Report of the President

John T. Casteen, III


he University of Virginia has reached a remarkable stage in its development. One hundred and seventy years after the first students took up residence on the Lawn, it is recognized as one of the strongest public universities in the country. Thomas Jefferson's guiding presence is as influential now as it ever has been. The unique educational values that are Mr. Jefferson's legacy have been the key to the Univer-sity's success.

Virginia's decision to cut appropriations for its public colleges and universities during the last decade has had unexpected benefits. Increasingly dependent on our own energies and resources, faculty and students, alumni and friends, have revitalized the original conception of the University. In records of the past, they have found superb blueprints for educational excellence in the twenty-first century. In response to today's and tomorrow's issues, they have discovered new aspirations and new designs for the future.

This report documents progress of many kinds, but most notably the progress of the faculty, who are the heart of the enterprise. Despite hard financial realities, faculty members in a score of fields are expanding the boundaries of knowledge, making discoveries, and applying their skills in ways that enrich and improve the lives of people around the world. Constitutional scholar Dick Howard is playing a critical role in helping nations of Eastern Europe and the former Soviet Union establish democratic governments. Outcomes evaluation and health services research conducted by Dr. William Knaus and Dr. Alfred Connors save lives and money by subjecting assumptions about the efficacy of medical procedures to rigorous tests. And alumna Kathryn Thornton returns to the University as a faculty member after more than a decade of broadening our understanding of the universe as a NASA astronaut.

To strengthen the close connections between faculty and students that distinguish this University, faculty members have pioneered new uses of educational technology. Use of electronic mail, for example, is expanding the ways that students interact with one another and with faculty. The Curry School of Education was cited by President Bill Clinton this year as a model in educational uses of high-technology.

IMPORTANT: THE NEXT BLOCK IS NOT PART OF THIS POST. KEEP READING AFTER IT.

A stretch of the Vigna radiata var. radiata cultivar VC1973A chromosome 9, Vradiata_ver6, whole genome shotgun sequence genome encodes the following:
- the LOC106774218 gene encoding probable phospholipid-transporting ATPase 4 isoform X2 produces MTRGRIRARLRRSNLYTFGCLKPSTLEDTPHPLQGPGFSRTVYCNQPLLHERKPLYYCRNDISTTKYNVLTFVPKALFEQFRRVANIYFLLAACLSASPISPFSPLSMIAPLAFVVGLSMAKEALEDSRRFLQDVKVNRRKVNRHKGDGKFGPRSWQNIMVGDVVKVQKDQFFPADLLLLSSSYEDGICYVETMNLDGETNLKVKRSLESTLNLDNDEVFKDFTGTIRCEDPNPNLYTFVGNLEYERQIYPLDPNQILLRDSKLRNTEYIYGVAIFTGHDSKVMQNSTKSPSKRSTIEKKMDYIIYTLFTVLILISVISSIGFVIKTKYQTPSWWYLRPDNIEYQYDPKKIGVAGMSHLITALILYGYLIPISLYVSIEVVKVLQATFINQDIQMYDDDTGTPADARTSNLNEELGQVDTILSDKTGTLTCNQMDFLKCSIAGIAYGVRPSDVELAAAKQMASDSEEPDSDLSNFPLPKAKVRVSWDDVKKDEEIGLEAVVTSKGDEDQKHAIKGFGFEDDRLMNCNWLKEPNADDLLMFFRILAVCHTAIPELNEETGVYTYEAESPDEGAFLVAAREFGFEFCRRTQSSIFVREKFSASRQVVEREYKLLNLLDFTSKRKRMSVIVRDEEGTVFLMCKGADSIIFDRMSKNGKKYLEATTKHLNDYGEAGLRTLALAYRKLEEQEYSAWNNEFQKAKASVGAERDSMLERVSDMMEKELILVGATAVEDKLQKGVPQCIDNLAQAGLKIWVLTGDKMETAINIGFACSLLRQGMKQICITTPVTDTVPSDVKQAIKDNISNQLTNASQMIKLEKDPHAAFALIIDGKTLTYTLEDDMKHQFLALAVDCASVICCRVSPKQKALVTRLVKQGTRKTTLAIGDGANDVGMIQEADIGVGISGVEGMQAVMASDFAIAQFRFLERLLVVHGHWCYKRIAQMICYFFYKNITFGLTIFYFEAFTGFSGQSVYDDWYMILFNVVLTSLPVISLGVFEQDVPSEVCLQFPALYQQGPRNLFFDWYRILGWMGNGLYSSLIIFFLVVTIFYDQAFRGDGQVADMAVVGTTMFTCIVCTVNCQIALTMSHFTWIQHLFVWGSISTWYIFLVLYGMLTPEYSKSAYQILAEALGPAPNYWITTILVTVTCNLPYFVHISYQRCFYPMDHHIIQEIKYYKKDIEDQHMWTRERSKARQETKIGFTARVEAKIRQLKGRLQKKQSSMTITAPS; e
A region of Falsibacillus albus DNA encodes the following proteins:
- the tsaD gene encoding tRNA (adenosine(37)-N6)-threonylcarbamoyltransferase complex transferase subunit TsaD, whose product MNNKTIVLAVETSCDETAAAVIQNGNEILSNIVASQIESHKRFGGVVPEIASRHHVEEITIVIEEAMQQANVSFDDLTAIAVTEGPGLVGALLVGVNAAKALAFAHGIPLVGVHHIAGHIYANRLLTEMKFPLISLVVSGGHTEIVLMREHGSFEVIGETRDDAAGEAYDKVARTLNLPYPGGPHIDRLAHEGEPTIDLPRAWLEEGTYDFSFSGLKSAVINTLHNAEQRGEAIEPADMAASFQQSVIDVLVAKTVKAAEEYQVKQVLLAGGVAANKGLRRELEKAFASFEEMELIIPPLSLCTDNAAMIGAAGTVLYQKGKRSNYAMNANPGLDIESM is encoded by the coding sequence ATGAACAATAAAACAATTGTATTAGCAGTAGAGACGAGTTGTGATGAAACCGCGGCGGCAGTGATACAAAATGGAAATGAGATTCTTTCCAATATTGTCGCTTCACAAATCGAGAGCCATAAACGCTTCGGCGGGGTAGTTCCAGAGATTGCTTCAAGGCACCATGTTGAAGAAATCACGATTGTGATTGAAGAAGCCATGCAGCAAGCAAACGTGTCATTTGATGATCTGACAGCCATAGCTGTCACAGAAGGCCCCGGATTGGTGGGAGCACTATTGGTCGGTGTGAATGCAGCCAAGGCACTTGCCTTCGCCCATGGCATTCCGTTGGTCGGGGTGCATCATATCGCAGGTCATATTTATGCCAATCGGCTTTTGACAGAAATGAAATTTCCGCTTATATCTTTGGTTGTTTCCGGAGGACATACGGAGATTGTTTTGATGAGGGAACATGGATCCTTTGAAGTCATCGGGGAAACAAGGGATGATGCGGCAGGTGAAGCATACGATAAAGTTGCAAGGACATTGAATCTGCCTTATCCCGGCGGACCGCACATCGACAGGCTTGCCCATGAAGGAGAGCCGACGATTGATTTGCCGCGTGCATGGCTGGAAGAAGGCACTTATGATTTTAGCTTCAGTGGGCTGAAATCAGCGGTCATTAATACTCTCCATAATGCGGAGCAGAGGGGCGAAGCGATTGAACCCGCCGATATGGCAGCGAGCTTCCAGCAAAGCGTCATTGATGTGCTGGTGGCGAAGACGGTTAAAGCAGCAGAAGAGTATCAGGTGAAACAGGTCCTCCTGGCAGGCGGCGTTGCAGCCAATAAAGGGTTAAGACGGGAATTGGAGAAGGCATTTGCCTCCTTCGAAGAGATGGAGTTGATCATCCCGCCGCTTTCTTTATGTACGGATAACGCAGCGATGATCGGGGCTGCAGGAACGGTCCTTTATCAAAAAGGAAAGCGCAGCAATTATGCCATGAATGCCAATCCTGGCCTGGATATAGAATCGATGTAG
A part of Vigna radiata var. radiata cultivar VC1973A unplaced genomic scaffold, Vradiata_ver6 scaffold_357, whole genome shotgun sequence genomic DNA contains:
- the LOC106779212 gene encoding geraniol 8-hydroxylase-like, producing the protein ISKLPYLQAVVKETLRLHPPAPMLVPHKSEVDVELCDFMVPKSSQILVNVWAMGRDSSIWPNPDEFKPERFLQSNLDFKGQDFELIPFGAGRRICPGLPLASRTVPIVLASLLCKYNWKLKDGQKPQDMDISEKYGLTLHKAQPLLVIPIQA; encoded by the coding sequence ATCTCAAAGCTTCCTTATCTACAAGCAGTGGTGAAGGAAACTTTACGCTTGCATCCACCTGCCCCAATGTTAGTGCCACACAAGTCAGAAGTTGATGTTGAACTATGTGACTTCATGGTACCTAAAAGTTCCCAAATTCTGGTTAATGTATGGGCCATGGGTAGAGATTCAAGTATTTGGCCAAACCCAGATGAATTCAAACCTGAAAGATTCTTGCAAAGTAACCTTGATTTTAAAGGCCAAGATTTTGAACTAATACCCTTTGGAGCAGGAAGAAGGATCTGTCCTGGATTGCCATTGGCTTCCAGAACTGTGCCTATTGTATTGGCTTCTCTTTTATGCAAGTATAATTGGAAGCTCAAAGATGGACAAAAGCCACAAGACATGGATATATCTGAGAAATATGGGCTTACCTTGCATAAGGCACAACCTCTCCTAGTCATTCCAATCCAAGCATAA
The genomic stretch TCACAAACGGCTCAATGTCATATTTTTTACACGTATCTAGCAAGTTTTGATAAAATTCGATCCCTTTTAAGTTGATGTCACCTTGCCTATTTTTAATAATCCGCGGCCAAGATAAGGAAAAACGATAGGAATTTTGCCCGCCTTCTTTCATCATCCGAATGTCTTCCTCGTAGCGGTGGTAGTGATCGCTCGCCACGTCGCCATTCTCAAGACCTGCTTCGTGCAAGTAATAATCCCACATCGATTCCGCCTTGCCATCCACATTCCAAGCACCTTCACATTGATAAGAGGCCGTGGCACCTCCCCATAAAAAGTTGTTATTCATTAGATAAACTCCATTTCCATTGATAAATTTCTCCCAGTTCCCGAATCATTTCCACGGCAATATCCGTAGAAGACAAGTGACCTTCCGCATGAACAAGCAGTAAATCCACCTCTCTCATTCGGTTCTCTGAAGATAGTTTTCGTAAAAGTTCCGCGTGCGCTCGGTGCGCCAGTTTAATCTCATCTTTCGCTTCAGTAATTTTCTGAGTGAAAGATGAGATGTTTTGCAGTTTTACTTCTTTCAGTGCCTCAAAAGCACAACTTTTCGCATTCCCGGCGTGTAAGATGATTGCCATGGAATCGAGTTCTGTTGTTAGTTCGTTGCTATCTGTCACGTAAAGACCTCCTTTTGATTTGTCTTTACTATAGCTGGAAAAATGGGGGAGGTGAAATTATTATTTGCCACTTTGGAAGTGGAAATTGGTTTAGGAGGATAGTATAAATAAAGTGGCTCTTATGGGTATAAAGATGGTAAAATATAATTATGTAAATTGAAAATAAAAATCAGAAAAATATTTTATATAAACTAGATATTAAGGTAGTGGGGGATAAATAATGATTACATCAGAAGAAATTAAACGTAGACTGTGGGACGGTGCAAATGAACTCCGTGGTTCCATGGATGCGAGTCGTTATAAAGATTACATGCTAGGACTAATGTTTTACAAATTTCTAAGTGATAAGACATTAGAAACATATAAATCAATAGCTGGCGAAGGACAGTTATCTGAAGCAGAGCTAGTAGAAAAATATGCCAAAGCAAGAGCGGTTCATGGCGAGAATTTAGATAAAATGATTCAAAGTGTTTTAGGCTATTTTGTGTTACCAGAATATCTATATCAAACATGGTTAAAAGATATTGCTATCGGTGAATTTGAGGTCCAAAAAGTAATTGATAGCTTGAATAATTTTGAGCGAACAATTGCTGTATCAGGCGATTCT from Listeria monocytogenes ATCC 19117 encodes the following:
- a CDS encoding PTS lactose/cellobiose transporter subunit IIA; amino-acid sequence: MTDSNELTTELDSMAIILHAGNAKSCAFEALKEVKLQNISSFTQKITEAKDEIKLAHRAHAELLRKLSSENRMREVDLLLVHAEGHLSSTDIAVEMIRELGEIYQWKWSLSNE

Sustaining this superb faculty is a major issue at this time. The reaccreditation team of the Southern Association of Colleges and Schools, which visited the University last January, reminded us that adequate faculty salaries are crucial to the University's future. New funds allocated by Virginia's General Assembly may allow us to move faculty salaries toward the 60th percentile nationally over the next few years, but they will not fully repair the damage done by state funding cuts since 1990. Only rigorous growth in private support will do that job. Some eighty faculty members received onetime bonuses for outstanding achievement this year. The bonuses are a gift of University benefactor and alumnus David Harrison of Hopewell.

Under the leadership of Leonard Sandridge, the support staff has dealt effectively with decreases in state and federal support, taking every opportunity to streamline operations and apply contemporary management techniques. The savings achieved from restructuring the University's support functions continue to be reallocated to educational programs. In an institution with a budget of nearly $1 billion, ten thousand employees, and eighteen thousand students, this is a massive undertaking and an admirable accomplishment.

Alumni and friends are full partners in the remarkable renaissance on the Grounds. This year, the Campaign for the University of Virginia attracted more
The unique educational values that are Mr. Jefferson's legacy have been the key to the University's success.
than $104 million in private support, a 33 percent increase over last year's donations. By September 1996, the campaign total had climbed to some $460 million toward the $750 million goal.

Even more significant than these extraordinary amounts is the breadth of support they represent. In my travels around the country this year to visit alumni and to inaugurate the regional campaigns, I have seen again and again the depth of affection that the University evokes. Last year, 49,000 contributors -- alumni, parents, friends, corporations, and foundations -- made financial commitments to the University.

During the last one hundred and seventy years, the University of Virginia has shaped the lives of tens of thousands of women and men. In the process, it has strengthened the nation. We are determined that the University will continue to do so, and intend that its future will be in every sense worthy of its past.

Sincerely,

John T. Casteen, III

John T. Casteen, III
President


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